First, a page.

Are Dandelions the One Superfood We’ve Been Sleeping On?
Although dandelions are generally considered to be a weed, there are many ways to incorporate them into your diet for a wide range of health benefits.
Generally, a trip to your refrigerator will generate more snack options than a trip to your backyard will. But it turns out we've been sleeping on a superfood that commonly grows in the grass outside your house, along the side of the road, and even on the trails you walk on the weekends: dandelions.
While buying "superfood spirulina" or quinoa salad from Whole Foods is a great way to boost your health, learning how to prepare dandelions makes for a cheap and easy way to keep your diet in check.
According to Almanac.com, dandelions originated in Eurasia — and eventually made their way to North America — several centuries ago.
The dandelion is a member of the aster family, and although it's considered a weed by many, it's used as a common herb in a wide range of cultures around the world. It's rich in nutrients, and helps with a wide range of ailments. That said, we're delving into the health benefits of incorporating dandelions into your diet, and how to prepare them to make them palatable.
Incorporating dandelions into your diet comes with many health benefits.
For hundreds of years, dandelions have been considered a sacred aspect of natural medicine in various cultures, according to Healthline.
Dandelions are evidently loaded with loaded with vitamins such as A, C, and K; as well as minerals such as potassium, fiber, iron, calcium, and magnesium. They also carry antioxidants, which help prevent cell damage and therefore, cancer. They're also thought to help fight inflammation, whether it's a result of injury or infection.
The dandelion is also considered to be a staple for many types of diets — there is reportedly evidence that dandelions are linked to helping lower blood sugar and cholesterol. They're also thought to help promote liver health, aid in weight loss, and control blood pressure.
With this wide range of health benefits, it's no wonder dandelions have become a staple of foragers and health nuts everywhere. But how do you make sure they're edible?
Here's how to prepare dandelions, since you won't be eating them raw:
The Instagrammers behind @thesmiletourproject offer a dandelion tea recipe that's easy (and cheap!) to make. As long as your lawn is chemical free, harvest a bunch and boil a 1/2 gallon of water. Let it sit for a bit, add about a cup of dandelions. Let it all steep for 10 minutes, and enjoy.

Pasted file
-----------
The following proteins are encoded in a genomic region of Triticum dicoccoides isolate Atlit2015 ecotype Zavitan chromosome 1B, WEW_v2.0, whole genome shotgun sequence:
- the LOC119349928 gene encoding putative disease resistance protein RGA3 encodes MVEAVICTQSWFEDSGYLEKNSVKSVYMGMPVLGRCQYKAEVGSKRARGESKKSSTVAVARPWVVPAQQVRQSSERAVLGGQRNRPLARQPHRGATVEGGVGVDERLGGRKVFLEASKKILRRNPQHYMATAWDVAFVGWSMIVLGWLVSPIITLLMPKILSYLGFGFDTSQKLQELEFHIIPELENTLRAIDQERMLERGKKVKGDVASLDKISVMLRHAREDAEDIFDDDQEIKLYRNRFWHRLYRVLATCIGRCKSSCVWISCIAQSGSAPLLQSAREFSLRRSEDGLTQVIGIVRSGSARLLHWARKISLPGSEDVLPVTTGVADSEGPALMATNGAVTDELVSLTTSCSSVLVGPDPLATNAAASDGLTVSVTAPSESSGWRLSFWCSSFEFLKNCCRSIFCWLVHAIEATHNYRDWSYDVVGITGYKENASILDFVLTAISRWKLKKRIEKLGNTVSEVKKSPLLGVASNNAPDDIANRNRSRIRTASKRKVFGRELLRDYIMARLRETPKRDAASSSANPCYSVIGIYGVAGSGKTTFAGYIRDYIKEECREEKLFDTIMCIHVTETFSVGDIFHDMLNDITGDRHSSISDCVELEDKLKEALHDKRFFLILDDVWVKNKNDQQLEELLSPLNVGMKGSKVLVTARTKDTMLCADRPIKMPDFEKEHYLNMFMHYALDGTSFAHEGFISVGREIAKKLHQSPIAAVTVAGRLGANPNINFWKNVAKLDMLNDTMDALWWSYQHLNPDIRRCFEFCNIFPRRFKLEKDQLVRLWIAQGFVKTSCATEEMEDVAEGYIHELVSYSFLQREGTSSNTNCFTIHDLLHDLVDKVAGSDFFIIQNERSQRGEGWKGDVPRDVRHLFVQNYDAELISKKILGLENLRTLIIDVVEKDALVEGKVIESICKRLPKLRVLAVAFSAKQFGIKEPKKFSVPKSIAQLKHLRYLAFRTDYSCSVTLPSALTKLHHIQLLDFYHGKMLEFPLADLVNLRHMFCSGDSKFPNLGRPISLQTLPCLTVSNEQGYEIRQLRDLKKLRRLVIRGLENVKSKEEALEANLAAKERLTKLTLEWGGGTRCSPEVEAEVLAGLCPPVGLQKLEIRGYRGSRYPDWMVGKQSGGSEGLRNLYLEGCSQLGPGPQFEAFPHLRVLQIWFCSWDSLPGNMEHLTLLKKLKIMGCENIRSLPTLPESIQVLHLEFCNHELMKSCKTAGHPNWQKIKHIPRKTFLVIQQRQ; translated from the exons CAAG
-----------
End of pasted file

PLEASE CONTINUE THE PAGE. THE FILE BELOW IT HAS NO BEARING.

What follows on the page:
Garlicky Dandelion Greens
The garlicky greens recipe from @hungryharvest is the savory side dish of our dreams.
After washing and chopping the dandelion greens and stems, boil them in salt water for 10 minutes, drain them, and sauté 1/4 cup of chopped onions with 2 gloves of chopped garlic. Add the greens, season with red pepper flakes, and douse with lemon juice and grated parmesan (or a dairy-free alternative!).
Dandelion Green Salad
For a healthy lunch or dinner side dish, Leigh, the creator behind Craving California, calls her dandelion green salad is simple and delicate. Comparing it to an arugula salad, she praises the contrast between the peppery greens, the simplicity of the lemon-dijon vinaigrette, and the nutty pecorino. TBH, this may be our next desk lunch.
Dandelion Green Pesto
Whether you add it to pizza or a sandwich, Learning Herbs' dandelion pesto combines flavors of nutty, sweet pine nuts, zingy lemon, and bitter dandelion greens. It also includes three minced cloves of garlic, lemon zest, 1/2 cup of olive oil, sea salt, turmeric, black pepper, and parmesan (or a vegan alternative). After blending them until smooth, refrigerate it, and eat it within three days.
Those seeking out a vegan alternative to honey or a new spread for their morning toast should give dandelion jelly a shot. Tim Farmer's Country Kitchen explains the recipe is incredibly easy, fun, and a great project to take on with kids. If you're experienced in jelly making, this will be a cinch!
Yes, dandelion wine is alcoholic, and yes it's fermented — so be patient! YouTuber EmmyMade gives a step-by-step tutorial in the video above. If you're 21 and up, we strongly suggest giving it a try. It really isn't as hard as it sounds.
Frying dandelions is just like frying anything else — after washing them and cutting the heads into bite-sized pieces, you'll basically batter and toss them in oil. Since EmmyMade is the queen of dandelions, we strongly suggest checking out her tutorial above — the recipe is beyond simple, and it makes for a delectable finger food.